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  1. added 2018-11-26
    Defining a Halting Decidability Decider.Pete Olcott - manuscript
    In this paper we show how to define a halting decidability decider that rejects all finite string Turing machine descriptions that would otherwise make halting undecidable. All of the conventional halting problem proof counter-examples would be rejected on the basis that they specify an infinitely recursive evaluation sequence thus are malformed expressions of the language of Turing Machine descriptions.
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  2. added 2018-08-18
    On the Question of Whether the Mind Can Be Mechanized, I: From Gödel to Penrose.Peter Koellner - 2018 - Journal of Philosophy 115 (7):337-360.
    In this paper I address the question of whether the incompleteness theorems imply that “the mind cannot be mechanized,” where this is understood in the specific sense that “the mathematical outputs of the idealized human mind do not coincide with the mathematical outputs of any idealized finite machine.” Gödel argued that his incompleteness theorems implied a weaker, disjunctive conclusion to the effect that either “the mind cannot be mechanized” or “mathematical truth outstrips the idealized human mind.” Others, most notably, Lucas (...)
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  3. added 2018-05-30
    Solovay's Theorem Cannot Be Simplified.Andrew Arana - 2001 - Annals of Pure and Applied Logic 112 (1):27-41.
    In this paper we consider three potential simplifications to a result of Solovay’s concerning the Turing degrees of nonstandard models of arbitrary completions of first-order Peano Arithmetic (PA). Solovay characterized the degrees of nonstandard models of completions T of PA, showing that they are the degrees of sets X such that there is an enumeration R ≤T X of an “appropriate” Scott set and there is a family of functions (tn)n∈ω, ∆0 n(X) uniformly in n, such that lim tn(s) s→∞.
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  4. added 2018-02-26
    Halting Problem Proof From Finite Strings to Final States.Pete Olcott - manuscript
    If there truly is a proof that shows that no universal halt decider exists on the basis that certain tuples: (H, Wm, W) are undecidable, then this very same proof (implemented as a Turing machine) could be used by H to reject some of its inputs. When-so-ever the hypothetical halt decider cannot derive a formal proof from its input strings and initial state to final states corresponding the mathematical logic functions of Halts(Wm, W) or Loops(Wm, W), halting undecidability has been (...)
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  5. added 2018-02-20
    Defining a Decidability Decider for the Halting Problem.Pete Olcott - manuscript
    When we understand that every potential halt decider must derive a formal mathematical proof from its inputs to its final states previously undiscovered semantic details emerge. -/- When-so-ever the potential halt decider cannot derive a formal proof from its input strings to its final states of Halts or Loops, undecidability has been decided. -/- The formal proof involves tracing the sequence of state transitions of the input TMD as syntactic logical consequence inference steps in the formal language of Turing Machine (...)
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  6. added 2017-10-17
    On Sets X \Subseteq \Mathbb{N} for Which We Know an Algorithm That Computes a Threshold Number T(X) \in \Mathbb{N} Such That X is Infinite If and Only If X Contains an Element Greater Than T(X).Apoloniusz Tyszka - manuscript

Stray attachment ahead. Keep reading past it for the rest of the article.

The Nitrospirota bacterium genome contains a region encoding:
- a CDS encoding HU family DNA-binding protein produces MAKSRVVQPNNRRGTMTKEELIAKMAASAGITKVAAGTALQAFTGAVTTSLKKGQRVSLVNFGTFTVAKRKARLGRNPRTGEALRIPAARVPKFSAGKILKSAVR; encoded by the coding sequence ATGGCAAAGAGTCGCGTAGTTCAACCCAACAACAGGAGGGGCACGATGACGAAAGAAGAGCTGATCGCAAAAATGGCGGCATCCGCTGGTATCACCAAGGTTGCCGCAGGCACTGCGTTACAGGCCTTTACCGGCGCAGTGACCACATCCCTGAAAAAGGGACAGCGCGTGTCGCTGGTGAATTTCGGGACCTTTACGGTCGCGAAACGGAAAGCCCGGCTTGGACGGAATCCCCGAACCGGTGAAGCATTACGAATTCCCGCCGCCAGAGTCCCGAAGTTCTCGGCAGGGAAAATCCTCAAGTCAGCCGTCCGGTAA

Let \Gamma_{n} denote (k-1)!, where n \in {3,...,16} and k \in {2} \cup [2^{2^{n-3}}+1,\infty) \cap N. For an integer n \in {3,...,16}, let \Sigma_n denote the following statement: if a system of equations S \subseteq {\Gamma_{n}(x_i)=x_k: i,k \in {1,...,n}} \cup {x_i \cdot x_j=x_k: i,j,k \in {1,...,n}} with Gamma instead of \Gamma_n has only finitely many solutions in positive integers x_1,...,x_n, then every tuple (x_1,...,x_n) \in (N\{0})^n that solves the original system S satisfies x_1,...,x_n \leq 2^{2^{n-2}}. Our hypothesis claims that the (...)
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  7. added 2017-08-31
    Deviant Encodings and Turing’s Analysis of Computability.B. Jack Copeland & Diane Proudfoot - 2010 - Studies in History and Philosophy of Science Part A 41 (3):247-252.
    Turing’s analysis of computability has recently been challenged; it is claimed that it is circular to analyse the intuitive concept of numerical computability in terms of the Turing machine. This claim threatens the view, canonical in mathematics and cognitive science, that the concept of a systematic procedure or algorithm is to be explicated by reference to the capacities of Turing machines. We defend Turing’s analysis against the challenge of ‘deviant encodings’.Keywords: Systematic procedure; Turing machine; Church–Turing thesis; Deviant encoding; Acceptable encoding; (...)
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  8. added 2017-07-30
    Intractability and the Use of Heuristics in Psychological Explanations.Iris Rooij, Cory Wright & Todd Wareham - 2012 - Synthese 187 (2):471-487.
  9. added 2017-02-15
    Resolving the Infinitude Controversy.András Kornai - 2014 - Journal of Logic, Language and Information 23 (4):481-492.
    A simple inductive argument shows natural languages to have infinitly many sentences, but workers in the field have uncovered clear evidence of a diverse group of ‘exceptional’ languages from Proto-Uralic to Dyirbal and most recently, Pirahã, that appear to lack recursive devices entirely. We argue that in an information-theoretic setting non-recursive natural languages appear neither exceptional nor functionally inferior to the recursive majority.
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  10. added 2017-02-14
    Expression de la Recursion Primitive Dans le Calcul-XK.J. Ladriere - forthcoming - Logique Et Analyse.